Another Reason to Be Thankful About U.S. Libel Laws


Because other countries aren't so permissive:

Petr Partyk criticized a city bureaucrat on a web discussion forum, and now faces prison over it. What's more, he says the comments were written by someone else. It looks absurd, but according to a decision by the Prague 7 district court he could be in prison for 75 days for libel.

NEXT: More Paul Ehrlich Revisionism

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  1. I thought the CzRep was a relatively liberal country, too.

    Guess not.

  2. andy — The CR’s libel & press laws have been comparatively illiberal since 1989, though still miles better than some other reform stars like Hungary. In the latter, unless something has recently changed, interviewees have the right to review any article containing their quotes pre-publication, and to make “correction” before printing…. Remember, too, that the Brits have what most of us (us journalists, anyway) would consider to be pretty stinky libel laws as well.

  3. Well, now I guess we know which way the Supreme Court will go next time it gets a libel case.

  4. Seems there were two big problems in this case. One is the definition of libel being used, most ominously summed up by the judge when he said, ?Criticism of such people must have its limits.? The other is the use of someone’s name attached to a web communication as proof of his saying it, assuming Petr is telling the truth that that’s all the evidence the court felt it needed to establish the “fact” (whether he’s telling the truth that he wasn’t responsible for communications attributed to him is not relevant to this issue). If this is correct, that’s verrrrry scary. They’d sure be setting up a nice way to for someone to frame someone else!!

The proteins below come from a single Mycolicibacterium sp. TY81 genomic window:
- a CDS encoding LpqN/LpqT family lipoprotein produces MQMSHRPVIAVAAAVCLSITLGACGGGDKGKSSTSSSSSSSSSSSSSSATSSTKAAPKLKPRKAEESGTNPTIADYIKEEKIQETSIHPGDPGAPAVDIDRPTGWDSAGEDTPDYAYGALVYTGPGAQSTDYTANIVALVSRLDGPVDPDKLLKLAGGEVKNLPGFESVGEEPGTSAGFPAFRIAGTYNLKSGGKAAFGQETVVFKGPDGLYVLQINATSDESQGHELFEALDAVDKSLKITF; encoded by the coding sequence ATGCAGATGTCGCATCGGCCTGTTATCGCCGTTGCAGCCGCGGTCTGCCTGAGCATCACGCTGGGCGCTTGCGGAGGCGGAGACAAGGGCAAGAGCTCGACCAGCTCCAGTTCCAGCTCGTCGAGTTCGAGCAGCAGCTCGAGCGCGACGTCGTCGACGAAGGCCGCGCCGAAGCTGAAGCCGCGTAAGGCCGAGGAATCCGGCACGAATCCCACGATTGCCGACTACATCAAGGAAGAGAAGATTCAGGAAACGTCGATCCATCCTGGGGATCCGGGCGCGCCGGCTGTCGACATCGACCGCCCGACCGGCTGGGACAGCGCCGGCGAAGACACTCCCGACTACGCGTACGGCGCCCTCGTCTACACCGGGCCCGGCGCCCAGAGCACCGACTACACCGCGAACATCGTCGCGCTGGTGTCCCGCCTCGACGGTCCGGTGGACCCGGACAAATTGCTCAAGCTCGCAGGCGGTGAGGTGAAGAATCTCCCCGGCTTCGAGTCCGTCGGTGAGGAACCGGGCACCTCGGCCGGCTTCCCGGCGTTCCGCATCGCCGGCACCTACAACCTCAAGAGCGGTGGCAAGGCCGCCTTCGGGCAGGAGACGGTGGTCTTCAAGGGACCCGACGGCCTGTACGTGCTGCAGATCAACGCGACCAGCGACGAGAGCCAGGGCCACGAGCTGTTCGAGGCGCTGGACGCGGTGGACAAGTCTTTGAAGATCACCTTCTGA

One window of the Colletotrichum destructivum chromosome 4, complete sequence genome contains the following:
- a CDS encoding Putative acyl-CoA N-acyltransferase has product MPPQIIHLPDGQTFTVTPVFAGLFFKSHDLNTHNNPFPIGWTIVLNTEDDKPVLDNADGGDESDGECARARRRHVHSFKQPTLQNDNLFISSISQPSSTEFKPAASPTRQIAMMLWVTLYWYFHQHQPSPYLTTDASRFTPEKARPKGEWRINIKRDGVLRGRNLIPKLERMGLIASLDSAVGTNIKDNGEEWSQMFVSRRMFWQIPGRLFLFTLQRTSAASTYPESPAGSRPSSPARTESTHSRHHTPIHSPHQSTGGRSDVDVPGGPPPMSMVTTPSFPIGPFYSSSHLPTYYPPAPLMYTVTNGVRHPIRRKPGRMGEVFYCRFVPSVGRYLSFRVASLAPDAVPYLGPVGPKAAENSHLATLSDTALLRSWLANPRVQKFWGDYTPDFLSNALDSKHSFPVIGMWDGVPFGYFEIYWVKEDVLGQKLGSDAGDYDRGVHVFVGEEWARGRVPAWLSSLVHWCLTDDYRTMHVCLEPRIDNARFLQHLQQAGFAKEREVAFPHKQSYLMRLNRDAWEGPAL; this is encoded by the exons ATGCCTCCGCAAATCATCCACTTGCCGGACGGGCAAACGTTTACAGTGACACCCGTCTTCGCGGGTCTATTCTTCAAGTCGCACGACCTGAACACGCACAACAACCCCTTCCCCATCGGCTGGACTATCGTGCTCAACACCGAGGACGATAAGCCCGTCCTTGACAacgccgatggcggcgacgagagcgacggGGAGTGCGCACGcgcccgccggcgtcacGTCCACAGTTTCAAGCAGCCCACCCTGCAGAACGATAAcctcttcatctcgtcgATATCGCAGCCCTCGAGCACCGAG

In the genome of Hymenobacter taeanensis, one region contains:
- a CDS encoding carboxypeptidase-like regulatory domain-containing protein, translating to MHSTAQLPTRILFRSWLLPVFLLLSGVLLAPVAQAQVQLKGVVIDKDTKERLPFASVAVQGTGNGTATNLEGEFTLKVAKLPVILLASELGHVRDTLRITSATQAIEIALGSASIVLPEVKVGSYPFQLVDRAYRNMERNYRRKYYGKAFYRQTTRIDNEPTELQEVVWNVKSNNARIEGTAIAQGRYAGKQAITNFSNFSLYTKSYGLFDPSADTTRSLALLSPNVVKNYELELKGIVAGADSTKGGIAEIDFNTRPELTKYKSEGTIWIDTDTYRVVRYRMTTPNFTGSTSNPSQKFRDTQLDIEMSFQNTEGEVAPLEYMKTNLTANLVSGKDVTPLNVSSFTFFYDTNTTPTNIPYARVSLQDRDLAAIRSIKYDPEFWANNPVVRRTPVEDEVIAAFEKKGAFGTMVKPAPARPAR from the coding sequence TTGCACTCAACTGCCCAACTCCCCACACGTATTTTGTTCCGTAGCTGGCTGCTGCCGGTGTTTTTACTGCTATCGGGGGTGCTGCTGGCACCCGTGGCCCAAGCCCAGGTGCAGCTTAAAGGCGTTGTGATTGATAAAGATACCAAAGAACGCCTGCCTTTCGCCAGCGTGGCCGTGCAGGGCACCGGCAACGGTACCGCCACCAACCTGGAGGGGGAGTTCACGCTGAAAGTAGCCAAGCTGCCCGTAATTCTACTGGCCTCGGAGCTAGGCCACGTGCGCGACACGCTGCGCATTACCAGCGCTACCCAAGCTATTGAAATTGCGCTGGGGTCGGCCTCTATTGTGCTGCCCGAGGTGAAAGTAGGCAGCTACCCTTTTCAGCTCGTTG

5. right – because we would never abridge the right to speech by like, oh, i don’t know, arresting a teenager for writing a zombie story under the guise of fighting terrorism.

  6. American libel law is an affront to intellectual property rights. A person (or a corporation, or a an industry trade association, or a government offical) spends years establishing a reputation as one of the good guys. That reputation is a creation, and is the property of the one in repute. Like all property, the government should squash like a bug anyone who seeks to diminish the value of that property.

    We, who hold our stainless reputations to be so dear, do not like it when mere citizens hide behind claims like “freedom of the press”. There is no excuse for this vandalism! We demand tougher laws to protect out golden reputations now! We will no longer tolerate having our hard-earned, tirelessly-maintained reputations dragged through the mud by the likes of you pajama-clad bloggers! Our property MUST be protected!

  7. There are two problems as I can understand them. One is a haphazard and probably intentionally vague libel law. But combine that with some truly inept and possibly corrupt people sitting on the bench and you have a recipe for trouble.

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